You probably know someone who shoots in manual. (actually, I know you know at least one…I almost always shoot in manual!) There’s so much more you can do if you leave auto mode, but you don’t have to go directly from auto to fully manual. There are a ton of options in between.

Step one:
understand why you’re doing this.
Your camera makes pretty good guesses most of the time. It gauges white balance, light levels and shutter speed pretty well. But sometimes it just guesses WRONG. And often, it thinks it should use flash, and you just know better. So the more you learn, the more you can control those situations when your camera isn’t as smart as it thinks it is.

This was taken in automatic mode. I couldn’t choose the focal point. (no flash; it’s bright enough in the Florida sun not to need it)

Not a bad picture, but just wait to see what will happen!!

Step two:

Learn about your options.

I’m not going to focus on white balance or the photographic triangle right now. This is just about seeing what you can do when your camera is confused.
You can do several different things to give yourself more control without having to do all the thinking just yet. (it’s pretty fun to get to the point that you can set every single dial yourself, but when you’re taking pictures of kids, it’s pretty nice to let the camera do part of the work so you can just chase them!)
–the modes that most cameras now have are a great way to explore the camera’s options. —If you go to a concert or a baseball game, try sports mode. It knows things are moving quickly but won’t use flash to get the shot. Instead, it bumps the ISO to speed up the shutter speed. (if you aren’t familiar with the photographic triangle, just ignore that last sentence.) The down-side with this is that many cameras choose for you where you’ll be focusing, and you can’t override it. That may not bother you as much as it bothers me.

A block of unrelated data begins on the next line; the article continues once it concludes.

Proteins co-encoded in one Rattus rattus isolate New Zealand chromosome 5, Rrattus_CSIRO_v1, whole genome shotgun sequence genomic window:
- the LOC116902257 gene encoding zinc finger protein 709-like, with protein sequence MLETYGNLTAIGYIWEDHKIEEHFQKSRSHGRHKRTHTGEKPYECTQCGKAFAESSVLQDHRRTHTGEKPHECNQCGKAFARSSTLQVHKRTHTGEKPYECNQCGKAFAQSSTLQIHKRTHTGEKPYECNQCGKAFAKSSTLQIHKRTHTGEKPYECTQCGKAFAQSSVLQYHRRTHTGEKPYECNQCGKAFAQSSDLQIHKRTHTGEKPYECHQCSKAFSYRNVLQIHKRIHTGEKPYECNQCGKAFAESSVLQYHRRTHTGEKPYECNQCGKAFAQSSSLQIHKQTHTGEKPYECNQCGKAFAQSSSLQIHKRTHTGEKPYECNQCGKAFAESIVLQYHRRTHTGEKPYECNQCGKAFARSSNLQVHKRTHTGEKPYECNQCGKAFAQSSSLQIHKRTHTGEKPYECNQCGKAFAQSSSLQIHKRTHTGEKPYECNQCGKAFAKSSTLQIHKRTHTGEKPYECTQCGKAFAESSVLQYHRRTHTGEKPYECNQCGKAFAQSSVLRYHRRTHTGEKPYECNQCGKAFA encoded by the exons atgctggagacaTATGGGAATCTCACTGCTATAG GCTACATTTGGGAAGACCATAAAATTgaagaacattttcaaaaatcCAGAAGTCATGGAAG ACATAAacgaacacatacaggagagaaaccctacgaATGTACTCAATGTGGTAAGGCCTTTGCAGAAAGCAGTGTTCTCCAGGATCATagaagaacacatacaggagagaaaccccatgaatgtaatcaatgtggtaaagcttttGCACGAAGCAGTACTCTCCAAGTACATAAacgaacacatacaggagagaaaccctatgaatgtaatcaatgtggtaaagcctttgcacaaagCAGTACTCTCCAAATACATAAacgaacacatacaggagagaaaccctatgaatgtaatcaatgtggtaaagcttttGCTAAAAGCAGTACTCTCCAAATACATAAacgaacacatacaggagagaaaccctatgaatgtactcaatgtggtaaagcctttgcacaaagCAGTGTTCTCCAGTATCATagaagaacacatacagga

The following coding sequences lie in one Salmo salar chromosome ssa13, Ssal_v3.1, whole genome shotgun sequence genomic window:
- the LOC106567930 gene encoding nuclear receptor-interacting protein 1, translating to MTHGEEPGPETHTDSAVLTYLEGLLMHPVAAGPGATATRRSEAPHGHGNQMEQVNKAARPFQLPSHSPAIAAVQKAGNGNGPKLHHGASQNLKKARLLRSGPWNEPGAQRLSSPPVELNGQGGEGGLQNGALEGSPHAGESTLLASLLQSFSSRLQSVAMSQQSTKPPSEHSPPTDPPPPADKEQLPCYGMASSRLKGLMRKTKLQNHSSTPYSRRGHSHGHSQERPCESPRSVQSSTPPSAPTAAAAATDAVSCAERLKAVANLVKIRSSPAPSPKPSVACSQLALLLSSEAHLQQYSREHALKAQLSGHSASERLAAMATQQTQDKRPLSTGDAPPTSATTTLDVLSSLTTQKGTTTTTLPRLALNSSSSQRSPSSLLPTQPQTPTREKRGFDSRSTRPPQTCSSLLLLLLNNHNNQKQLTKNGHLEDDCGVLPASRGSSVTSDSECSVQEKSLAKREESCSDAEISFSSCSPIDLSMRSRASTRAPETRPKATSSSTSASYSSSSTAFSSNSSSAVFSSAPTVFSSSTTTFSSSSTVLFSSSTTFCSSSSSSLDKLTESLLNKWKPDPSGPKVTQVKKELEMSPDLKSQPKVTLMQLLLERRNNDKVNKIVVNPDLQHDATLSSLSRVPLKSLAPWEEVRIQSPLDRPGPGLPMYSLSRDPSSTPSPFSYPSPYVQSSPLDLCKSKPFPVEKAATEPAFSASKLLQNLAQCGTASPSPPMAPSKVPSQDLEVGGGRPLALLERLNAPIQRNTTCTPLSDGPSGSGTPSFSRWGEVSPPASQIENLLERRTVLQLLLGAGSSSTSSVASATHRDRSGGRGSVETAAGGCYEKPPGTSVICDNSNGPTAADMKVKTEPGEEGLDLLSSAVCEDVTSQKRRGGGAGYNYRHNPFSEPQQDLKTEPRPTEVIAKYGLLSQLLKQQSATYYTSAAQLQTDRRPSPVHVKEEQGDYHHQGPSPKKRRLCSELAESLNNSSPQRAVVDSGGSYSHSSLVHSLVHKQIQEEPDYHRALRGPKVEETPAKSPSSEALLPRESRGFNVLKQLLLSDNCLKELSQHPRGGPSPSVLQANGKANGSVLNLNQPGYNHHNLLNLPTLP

—the “night” mode is a slow shutter speed to get things like fireworks. You need to have it sitting on something stable, though, or you’ll get horrible blur. (ask how I know).
—“portrait mode” is good for, well, portraits. It does use flash frequently, though, which is a downfall in my book. You may end up with really washed out subjects, so I’ve rarely used this mode.

–The second direction you can do is go to the “P” mode. This still uses automatic shutter speed and aperture, but you can tell it flash or no flash, you can adjust the white balance if you want to, and you can change the ISO if you just don’t want the noise that high-ISO pictures can get. It’s a good, safe way to try to adjust things without going too crazy.

“P” mode: (I could choose the focal point and the white balance.)

The colors look better, and the focus is right on his face instead of wherever the camera decided to focus for the top one (I think the neckline of his shirt)


–A (AV on Canons) is a really fun setting. You don’t really need to understand what all the aperture does, but it’s a fun way to experiment.
(quick explanation: the smaller the number, the more blur in the background of the picture, and the shutter speed will be the quickest, which is great when your room/area is on the darker side. The higher number is good for getting a landscape-type picture, though then you’ll start getting slower shutter speeds.) This is the setting I usually leave mine on.

Aperture priority (choosing f/2.2 for my aperture, which is my favorite for shooting a picture of one person)

Look at the difference!! Check out the blurred grass!! It gives so much more emphasis to his beautiful face! 
(disclaimer: I used my 50mm f/1.8 lens. Most lenses and cameras don’t give that kind of blur for the grass. But it does still change things tremendously!)


–S is shutter speed. I don’t recommend using this one as often as A/AV. It’s good for if you want to get a “panned” look picture, like getting someone riding their bike and getting blur behind them but keeping them in focus. (warning: this is a HARD shot to get!) It’s also good for waterfalls, because if you have a tripod, you can do a longer exposure and get that beautiful soft look.

(I didn’t get one in shutter priority for him, because I wouldn’t have changed anything.)

Which mode are you going to try? Come share some samples of what you get when you try a new mode on Charm Box Studios’ Facebook Page!
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